I know this all sounds very difficult especially if you've never done it before but trust me it really won't take too much time and you could have it done in less than an hour. If you have a local Best Buy or similar store you could even find your replacement graphics card without having to order it.

I hope this helps. Good Luck.

Collapse -
by John46947 / March 19, 2005 2:39 AM PST
In reply to: Going Native

I should also mention that 1280x1024 is a high enough resolution that your icons and letter fonts will be very small and hard to see for most of us. You will probably want to tweek a few settings to bump up your icons and font sizes. There is an excellent article in the April issue of Computer Shopper that walks you through all of this and even explains LCD resolutions better than I have. You should be able to find a copy of the April Computer Shopper at your local Wal-Mart or favorite book store. The article is on page 122 in case you happen to go out and get it.

Collapse -
many thanks
by Qvn98 / March 19, 2005 1:34 PM PST
In reply to: Addendum

John many thanks to you for your help. I have gone through the steps many times before but just never knew that its called native resolution. Your instruction on disabling the integrated will definately be helpful. I will try this out and let you know. thanks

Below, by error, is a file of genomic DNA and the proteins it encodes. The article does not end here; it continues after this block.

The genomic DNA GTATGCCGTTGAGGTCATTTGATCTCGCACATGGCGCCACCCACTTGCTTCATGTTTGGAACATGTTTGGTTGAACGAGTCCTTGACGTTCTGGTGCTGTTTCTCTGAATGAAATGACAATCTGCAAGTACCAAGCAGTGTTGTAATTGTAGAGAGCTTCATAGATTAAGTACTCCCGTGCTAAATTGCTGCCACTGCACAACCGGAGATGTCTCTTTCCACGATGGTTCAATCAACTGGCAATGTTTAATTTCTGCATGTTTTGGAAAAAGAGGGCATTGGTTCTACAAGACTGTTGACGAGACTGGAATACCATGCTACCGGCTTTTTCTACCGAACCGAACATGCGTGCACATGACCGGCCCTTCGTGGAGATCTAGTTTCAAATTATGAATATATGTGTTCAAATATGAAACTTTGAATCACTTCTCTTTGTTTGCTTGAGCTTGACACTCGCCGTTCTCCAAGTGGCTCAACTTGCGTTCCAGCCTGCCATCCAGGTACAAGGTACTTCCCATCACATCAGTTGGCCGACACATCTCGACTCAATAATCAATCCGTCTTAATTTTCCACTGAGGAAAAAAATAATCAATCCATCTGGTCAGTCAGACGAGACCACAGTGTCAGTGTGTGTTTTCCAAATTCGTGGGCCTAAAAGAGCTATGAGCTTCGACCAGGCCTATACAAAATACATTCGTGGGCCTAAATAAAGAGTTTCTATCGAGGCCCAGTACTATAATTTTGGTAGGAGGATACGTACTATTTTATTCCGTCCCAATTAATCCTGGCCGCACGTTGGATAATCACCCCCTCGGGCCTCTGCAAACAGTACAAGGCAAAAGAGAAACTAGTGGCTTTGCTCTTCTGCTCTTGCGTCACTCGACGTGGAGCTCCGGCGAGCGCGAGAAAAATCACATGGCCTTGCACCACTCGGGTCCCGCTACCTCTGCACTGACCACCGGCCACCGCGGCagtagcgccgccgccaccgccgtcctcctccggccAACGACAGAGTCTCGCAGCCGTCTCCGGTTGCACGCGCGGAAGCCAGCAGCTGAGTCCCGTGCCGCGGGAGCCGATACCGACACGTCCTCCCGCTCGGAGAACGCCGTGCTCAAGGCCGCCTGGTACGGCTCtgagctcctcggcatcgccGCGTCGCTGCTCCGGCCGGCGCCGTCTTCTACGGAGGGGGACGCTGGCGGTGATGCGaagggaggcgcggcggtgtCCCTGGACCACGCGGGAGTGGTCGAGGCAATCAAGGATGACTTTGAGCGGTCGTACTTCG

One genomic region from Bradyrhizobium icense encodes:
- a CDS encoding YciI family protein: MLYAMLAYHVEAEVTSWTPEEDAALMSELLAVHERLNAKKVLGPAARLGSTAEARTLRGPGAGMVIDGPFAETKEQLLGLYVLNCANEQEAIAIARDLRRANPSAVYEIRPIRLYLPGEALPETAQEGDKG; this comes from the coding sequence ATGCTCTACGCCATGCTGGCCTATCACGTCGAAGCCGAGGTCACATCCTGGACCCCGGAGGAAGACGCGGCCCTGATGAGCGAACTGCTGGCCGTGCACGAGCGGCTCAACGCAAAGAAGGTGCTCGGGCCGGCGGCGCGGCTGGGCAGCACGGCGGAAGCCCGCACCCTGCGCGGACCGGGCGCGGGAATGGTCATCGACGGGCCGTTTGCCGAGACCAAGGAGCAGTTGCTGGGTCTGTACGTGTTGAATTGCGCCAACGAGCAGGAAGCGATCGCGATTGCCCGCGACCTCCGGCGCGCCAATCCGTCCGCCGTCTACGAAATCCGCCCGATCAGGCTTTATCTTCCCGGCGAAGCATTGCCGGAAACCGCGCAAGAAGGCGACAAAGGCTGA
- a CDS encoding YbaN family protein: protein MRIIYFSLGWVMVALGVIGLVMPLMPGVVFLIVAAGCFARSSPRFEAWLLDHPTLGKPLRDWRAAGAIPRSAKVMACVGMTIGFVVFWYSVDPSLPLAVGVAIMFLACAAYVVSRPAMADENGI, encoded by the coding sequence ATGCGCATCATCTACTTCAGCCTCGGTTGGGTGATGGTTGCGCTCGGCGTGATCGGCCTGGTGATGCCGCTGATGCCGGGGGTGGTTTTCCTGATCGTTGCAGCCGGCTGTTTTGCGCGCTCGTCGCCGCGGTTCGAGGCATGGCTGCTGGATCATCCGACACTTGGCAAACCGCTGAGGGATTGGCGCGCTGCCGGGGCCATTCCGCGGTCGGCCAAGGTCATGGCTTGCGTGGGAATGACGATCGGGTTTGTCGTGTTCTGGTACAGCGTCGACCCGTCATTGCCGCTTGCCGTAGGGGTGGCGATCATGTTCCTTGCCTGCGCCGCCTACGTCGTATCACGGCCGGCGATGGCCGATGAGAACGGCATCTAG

Collapse -
no brown slots
by Qvn98 / March 23, 2005 1:50 AM PST
In reply to: Addendum

Hi, I checked out the inside of my computer and I could not find a brown slot to add the graphics card like you said. I only found 3 beige slots. What else can I do to increase my graphics. Please help because I really don't want to return this monitor. thanks

Collapse -
Ok, I got it. Now what
by Qvn98 / March 23, 2005 11:18 AM PST
In reply to: Addendum

I now know that I do have a PCI slot and not an AGP slot. What is a good video card for me if I want good resolution for my new LCD screen. I am not into the heavy duty games such as Half Life or Doom. The most I am into is looking at photograph I have taken. I have been reading the reviews on Newegg and someone mention about making sure the PCI is 64 bit and not 32. What does that mean and how can I figure it out on mine? Can anyone recommend one. Many thanks.

Collapse -
Bits and bits
by John46947 / March 24, 2005 2:55 AM PST
In reply to: Ok, I got it. Now what

The bit rate of the graphics card refers to the speed of the GPU bus. The higher the bit rate the faster the graphics card can render a picture. Also at higher bit rates you can support larger screen sizes.

Newer AGP cards are using 128 bit technology. Though your computer CPU is likely a 32 bit system. AMD is currently selling 64 bit processors that are backward compatible with 32 bit OS's but the fact that you have no AGP slot tells me you arn't in that arena.

AGP has been with us since around 98 or 99 and you said you don't have an AGP slot so I'm guessing your computer is getting some age on it. There were some boards that came out during the transition that had integrated AGP video that could not be disabled. In other words the AGP card was built in an acted as the only possible video card for the system.